says Love. "The shorter guys will be back there with six- and

The effect of the rough is more complicated. The assumption is
that long hitters have a more difficult time hitting the fairway
and therefore will be the ones most affected. At Augusta, though,
the equation is different. Rough or no rough, the National still
has the widest fairways of any course the pros play all year. As
a result, whereas in all Tour events last year the field hit
69.6% of the fairways, at the Masters the figure was 83.9%. So
while it's true that the short hitters will be in the rough less
frequently, no one but the wildest player is going to be in it
very often at Augusta.

The effect the rough is likely to have has been the subject of
considerable debate among players. Tom Lehman says, "All you need
to cause havoc on that course is a little greaseball, and they've
grown enough grass for that." But others say that when the ball
is sitting up, a skilled player can negate the loss of spin by
picking it rather than hitting down on it. "I actually think
hitting from a little taller grass can be easier than those real
tight fairways they have," says Jay Haas, a well-known picker.
"Besides, with square grooves there are fewer flyers."

Also, when one of the bombers gets in the rough, his next shot
will often be with a short iron. "With a nine-iron or a wedge,
the effect of grass that length is minimal," says Woods. "We can
open up the face and throw the ball way up in the air, and even
without a lot of spin it will land soft and stop pretty fast."

Finally, the rough could help a long hitter by slowing down an
errant shot before it runs into the trees and onto the pine
straw that constitutes Augusta's most difficult lies.

Everything considered, the new Augusta, much like the old one,
seems perfect for a player like Jack Nicklaus when he was in his
prime, someone who is a power player, a masterly course manager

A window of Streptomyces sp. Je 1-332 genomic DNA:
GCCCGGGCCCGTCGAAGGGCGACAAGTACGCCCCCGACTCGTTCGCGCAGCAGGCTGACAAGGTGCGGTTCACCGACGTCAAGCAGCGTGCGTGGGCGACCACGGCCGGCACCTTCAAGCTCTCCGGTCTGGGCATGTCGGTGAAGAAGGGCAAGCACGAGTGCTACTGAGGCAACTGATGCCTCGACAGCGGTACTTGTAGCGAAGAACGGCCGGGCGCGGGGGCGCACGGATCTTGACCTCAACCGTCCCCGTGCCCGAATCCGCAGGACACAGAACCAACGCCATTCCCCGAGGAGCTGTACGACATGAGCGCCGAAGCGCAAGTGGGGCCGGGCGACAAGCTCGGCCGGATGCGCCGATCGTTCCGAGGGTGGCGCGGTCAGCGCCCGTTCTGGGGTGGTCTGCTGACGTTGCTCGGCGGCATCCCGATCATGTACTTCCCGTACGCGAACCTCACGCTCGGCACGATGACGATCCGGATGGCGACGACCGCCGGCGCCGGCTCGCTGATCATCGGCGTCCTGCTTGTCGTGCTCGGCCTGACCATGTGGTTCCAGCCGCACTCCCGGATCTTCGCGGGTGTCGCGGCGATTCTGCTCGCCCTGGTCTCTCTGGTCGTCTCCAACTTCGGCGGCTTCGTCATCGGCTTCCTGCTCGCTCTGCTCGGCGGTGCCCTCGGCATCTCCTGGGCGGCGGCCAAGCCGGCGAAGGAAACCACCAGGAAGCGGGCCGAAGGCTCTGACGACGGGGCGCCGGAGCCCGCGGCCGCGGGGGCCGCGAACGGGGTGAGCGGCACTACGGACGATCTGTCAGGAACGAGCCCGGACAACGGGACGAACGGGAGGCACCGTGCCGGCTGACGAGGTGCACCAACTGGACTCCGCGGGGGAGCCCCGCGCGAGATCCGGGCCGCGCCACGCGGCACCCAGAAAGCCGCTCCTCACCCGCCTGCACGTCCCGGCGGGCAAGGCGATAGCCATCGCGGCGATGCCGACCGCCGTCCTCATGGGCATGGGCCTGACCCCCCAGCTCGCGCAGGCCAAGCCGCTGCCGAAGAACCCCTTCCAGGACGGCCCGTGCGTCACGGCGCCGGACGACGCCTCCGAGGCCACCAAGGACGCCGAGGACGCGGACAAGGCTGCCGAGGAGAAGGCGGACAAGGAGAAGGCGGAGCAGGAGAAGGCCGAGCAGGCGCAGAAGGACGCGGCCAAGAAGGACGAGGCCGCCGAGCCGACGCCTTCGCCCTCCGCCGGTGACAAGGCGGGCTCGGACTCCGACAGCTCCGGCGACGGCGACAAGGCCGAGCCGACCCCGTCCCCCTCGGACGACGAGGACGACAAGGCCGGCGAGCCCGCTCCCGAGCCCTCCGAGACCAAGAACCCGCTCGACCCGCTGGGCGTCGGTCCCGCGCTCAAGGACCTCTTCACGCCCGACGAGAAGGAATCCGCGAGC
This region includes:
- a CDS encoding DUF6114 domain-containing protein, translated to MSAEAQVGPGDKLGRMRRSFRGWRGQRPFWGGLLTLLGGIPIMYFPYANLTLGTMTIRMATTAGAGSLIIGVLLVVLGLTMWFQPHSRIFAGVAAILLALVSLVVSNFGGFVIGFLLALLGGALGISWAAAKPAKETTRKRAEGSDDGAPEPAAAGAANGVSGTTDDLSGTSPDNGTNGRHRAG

and a terrific putter. The pro who comes closest to that
description today is Duval.

Based on last year's tournament, in which he held a three-shot
lead after 15 holes on Sunday, Duval clearly knows his way
around Augusta. He is very long and also very straight--Duval
ranks among the top 10 on Tour in driving distance and driving
accuracy in '99, an almost unheard-of feat. Because he plays a
soft-landing fade, his ball will be less likely to roll into the
rough than a golfer's of similar length who plays a draw.

Of course, long and straight works anywhere, and maybe that's
what this year's changes are all about. Augusta will continue to
punish the stray drive less severely than any other major
championship venue and remain golf's foremost arena for power
and creativity. But now the course will demand a slightly higher
level of play from the game's best. There's no better way to
identify the most worthy winner.


COLOR PHOTO: RUSTY JARRETT Rough stuff The first thing the players will notice is the 1 3/8-inch-high second cut.

COLOR PHOTO: RUSTY JARRETT Closing the gap Ike's tree (left) and the new pines on the right narrow the landing area on 17.

Rough or no rough, the National still has the widest fairways of
any course the pros play all year.

"We'll be hitting wedges in [to the 17th green]--only pitching
wedges instead of sand wedges," says Love.